clothing that shapes and emphasizes their bodies, there really comes to be a big
difference in how the students and faculty feel, even if they don't realize
it.As for the American flag shirt thing; if displaying the America
flag in America during some other country's holidy is considered
contentious, maybe the people bothered should go to that country.
Modern fashion seems to have only one goal: to make a person appear as ugly as
possibleTattoos everywhere on the body and especially on the face;
clothing with obscene logos or phrases; as little clothing as possible to allow
as much cellulite exposure as possible; or whatever the current sports or
celebrity scandalmaker champion is wearing.I just don't
understand it. Most of us are homely enough without trying to make it even
To "Shawnm750" actually dress codes can be easy to enforce. You pick a
few colors for polo or tee shirts, a few colors for long pants, a few colors for
shorts. Done. If length on the shorts is an issue, you can include a
measurement above the knee that is acceptable. Any teacher will be able to
identify a student that is dressed out of code.
@vangroovin - While you raise some good points, I think you're
oversimplifying the issue. Dress codes are tricky to enforce if their purpose is
to maintain "appropriateness" or even "modesty." Even trying to
define "professional" is difficult. Unless a dress code exists to ensure
safety it becomes a gray area for most institutions or organizations and
defending enforcement can be difficult. Also, I don't think
it's fair to ever place the blame of sexual harassment on someone, simply
for what they were wearing. No matter how scantily clad someone is, that's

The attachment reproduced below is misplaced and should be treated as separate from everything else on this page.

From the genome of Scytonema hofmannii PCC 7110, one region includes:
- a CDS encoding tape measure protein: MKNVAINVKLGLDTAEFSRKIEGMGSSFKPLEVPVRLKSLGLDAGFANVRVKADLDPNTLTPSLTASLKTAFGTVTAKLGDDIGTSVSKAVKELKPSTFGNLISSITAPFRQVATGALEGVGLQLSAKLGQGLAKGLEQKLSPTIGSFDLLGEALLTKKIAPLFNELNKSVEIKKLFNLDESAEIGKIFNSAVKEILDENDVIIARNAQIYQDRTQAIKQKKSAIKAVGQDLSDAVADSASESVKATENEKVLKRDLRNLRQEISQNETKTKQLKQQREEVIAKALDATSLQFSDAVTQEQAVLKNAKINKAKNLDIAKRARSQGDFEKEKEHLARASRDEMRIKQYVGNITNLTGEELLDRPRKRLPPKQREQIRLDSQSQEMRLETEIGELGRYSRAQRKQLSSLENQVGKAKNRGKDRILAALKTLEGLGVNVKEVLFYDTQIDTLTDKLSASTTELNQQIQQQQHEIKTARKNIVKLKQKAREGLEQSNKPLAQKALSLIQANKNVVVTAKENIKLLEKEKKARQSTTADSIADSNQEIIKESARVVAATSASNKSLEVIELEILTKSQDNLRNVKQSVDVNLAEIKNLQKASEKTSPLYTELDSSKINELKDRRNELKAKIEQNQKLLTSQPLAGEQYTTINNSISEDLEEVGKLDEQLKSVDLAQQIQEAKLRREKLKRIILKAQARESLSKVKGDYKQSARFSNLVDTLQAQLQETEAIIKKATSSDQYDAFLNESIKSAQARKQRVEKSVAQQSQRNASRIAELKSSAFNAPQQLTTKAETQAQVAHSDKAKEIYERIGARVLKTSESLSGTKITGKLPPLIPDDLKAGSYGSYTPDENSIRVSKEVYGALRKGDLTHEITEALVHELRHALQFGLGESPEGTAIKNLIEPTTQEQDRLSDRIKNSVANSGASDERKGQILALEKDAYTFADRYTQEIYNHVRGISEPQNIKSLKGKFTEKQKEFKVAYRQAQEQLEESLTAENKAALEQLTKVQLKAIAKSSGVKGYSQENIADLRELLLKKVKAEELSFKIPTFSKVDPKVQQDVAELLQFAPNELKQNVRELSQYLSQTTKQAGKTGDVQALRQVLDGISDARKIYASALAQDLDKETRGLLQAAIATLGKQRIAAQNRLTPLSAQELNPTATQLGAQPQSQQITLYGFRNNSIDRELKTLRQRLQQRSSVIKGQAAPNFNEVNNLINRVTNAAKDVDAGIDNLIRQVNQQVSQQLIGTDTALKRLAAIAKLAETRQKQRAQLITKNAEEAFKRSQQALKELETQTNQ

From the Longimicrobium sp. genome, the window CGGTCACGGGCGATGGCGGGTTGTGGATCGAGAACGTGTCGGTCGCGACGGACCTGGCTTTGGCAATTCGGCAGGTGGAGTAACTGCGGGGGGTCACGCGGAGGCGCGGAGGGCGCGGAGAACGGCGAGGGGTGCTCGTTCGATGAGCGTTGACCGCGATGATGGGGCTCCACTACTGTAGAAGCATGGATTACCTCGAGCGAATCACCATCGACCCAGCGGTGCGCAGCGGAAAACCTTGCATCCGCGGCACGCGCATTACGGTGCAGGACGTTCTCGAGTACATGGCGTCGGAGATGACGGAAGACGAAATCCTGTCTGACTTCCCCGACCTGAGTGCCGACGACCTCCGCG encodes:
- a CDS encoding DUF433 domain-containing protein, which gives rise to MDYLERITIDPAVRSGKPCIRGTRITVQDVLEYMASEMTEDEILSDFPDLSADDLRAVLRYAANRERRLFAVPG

not an invitation to someone for inappropriate comments or actions. But I don't disagree with dress codes. Honestly, I think people should
appropriately for the occasion. Once upon a time, people dressed up to go to the
movie theater, school or basically any time they went out in public. While I
don't think we have to dress as fancy as those people used to every time we
leave the house, I think as a society we could all make a little more effort to
look our best when in public, whenever possible.
I think this is an issue of respect: respect of yourself and respect for others.
If you respected yourself, would you dress in a way that would draw unnecessary
attention to your physique? If you respected others, would you dress in a way
that would detract their focus from what they are doing to you? Dress codes
help remind us what is and is not appropriate for our business or school, etc.
The purpose isn't necessarily to prohibit "freedom of expression /
speech" but to facilitate an environment of respect through minimizing
distractions. Extreme violations of dress code policies in the workplace can
and sometimes do result in sexual harassment claims. Young children may not
file a claim, but they may feel uncomfortable around someone who is dressing
inappropriately. Why would that individual not be allowed to feel respected and
comfortable in class?